"When people got inflamed about it, there was sort of this assumption that that's going to be a conversation at the table in terms of who's going to get what," Bales said. "Honestly, from a board perspective, you do that every year ... It's a part of board work to approve contracts and approve compensation levels. They wouldn't have published a list of names of people and what they're doing." [how could there be public discussion when it was done in closed session?]

This has nothing to do with a decision regarding HIRING a new employee and at what salary, Mr. Bales....this is simply information that you and the Board would prefer that the public not know.

The Department of Justice/Attorney General have also developed a great summary of Open Records requirements which can be obtained here.

What is a "record"?
A record is any material on which written, drawn, printed, spoken, visual or electromagnetic information is recorded or preserved, regardless of physical form or characteristics, which has been created or is being kept by an authority in connection with official purpose or function of the agency. A record includes handwritten, typed or printed documents; maps and charts; photographs, films and tape recordings; computer tapes and printouts, CDs and optical discs; and electronic records and communication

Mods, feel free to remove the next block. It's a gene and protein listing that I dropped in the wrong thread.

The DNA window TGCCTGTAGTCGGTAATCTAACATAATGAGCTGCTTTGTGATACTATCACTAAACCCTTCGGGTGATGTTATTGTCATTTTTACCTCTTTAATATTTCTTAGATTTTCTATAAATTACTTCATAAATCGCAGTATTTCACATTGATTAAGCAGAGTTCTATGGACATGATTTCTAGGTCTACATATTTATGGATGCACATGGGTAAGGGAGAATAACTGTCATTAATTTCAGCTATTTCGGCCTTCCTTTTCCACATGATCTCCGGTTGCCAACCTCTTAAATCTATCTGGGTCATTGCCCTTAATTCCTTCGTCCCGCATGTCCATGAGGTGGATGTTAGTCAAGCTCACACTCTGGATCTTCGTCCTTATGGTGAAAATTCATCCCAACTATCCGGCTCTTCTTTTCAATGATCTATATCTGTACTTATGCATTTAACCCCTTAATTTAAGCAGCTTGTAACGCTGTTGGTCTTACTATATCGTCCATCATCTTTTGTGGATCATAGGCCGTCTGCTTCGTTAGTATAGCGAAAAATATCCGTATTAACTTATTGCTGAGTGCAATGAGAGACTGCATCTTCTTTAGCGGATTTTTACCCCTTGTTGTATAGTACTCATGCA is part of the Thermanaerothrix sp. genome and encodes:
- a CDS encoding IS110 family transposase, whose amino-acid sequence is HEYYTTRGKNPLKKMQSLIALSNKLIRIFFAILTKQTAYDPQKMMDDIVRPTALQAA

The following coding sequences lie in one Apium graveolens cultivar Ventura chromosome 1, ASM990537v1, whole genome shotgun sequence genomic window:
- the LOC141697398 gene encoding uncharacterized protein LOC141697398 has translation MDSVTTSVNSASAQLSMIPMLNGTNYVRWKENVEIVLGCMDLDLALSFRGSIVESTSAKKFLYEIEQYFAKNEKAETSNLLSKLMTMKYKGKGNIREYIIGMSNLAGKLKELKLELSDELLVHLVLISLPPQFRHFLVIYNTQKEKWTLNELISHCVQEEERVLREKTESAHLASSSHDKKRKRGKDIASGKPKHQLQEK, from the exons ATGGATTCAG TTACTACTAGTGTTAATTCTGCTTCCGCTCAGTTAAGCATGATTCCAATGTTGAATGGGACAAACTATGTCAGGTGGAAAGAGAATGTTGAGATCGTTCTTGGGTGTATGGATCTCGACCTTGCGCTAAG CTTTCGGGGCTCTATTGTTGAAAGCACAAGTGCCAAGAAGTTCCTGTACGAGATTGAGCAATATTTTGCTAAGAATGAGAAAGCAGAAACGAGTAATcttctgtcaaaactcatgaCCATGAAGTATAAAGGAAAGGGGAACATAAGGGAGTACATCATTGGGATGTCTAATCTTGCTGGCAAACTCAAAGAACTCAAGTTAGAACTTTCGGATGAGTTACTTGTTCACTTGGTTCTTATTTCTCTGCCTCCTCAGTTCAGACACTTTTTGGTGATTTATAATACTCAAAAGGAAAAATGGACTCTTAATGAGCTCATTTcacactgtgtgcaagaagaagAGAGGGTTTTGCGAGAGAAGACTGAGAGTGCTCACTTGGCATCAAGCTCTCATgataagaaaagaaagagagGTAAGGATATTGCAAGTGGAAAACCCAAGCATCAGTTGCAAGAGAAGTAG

Electronic records and records produced as the product of a computer program  are subject to the open records law are subject to inspection and copying.  A person can not require creation of a new record by extracting and compiling information from existing records in a new format.  When information is stored in a database, a person can "within reasonable limits" request a data run to obtain the requested information.

Wish I were transparent
You could see right through me
Everything apparent
What I really am

Don't have much to hide
What I have I'll show you
--Pet Shop Boys ["Transparent"]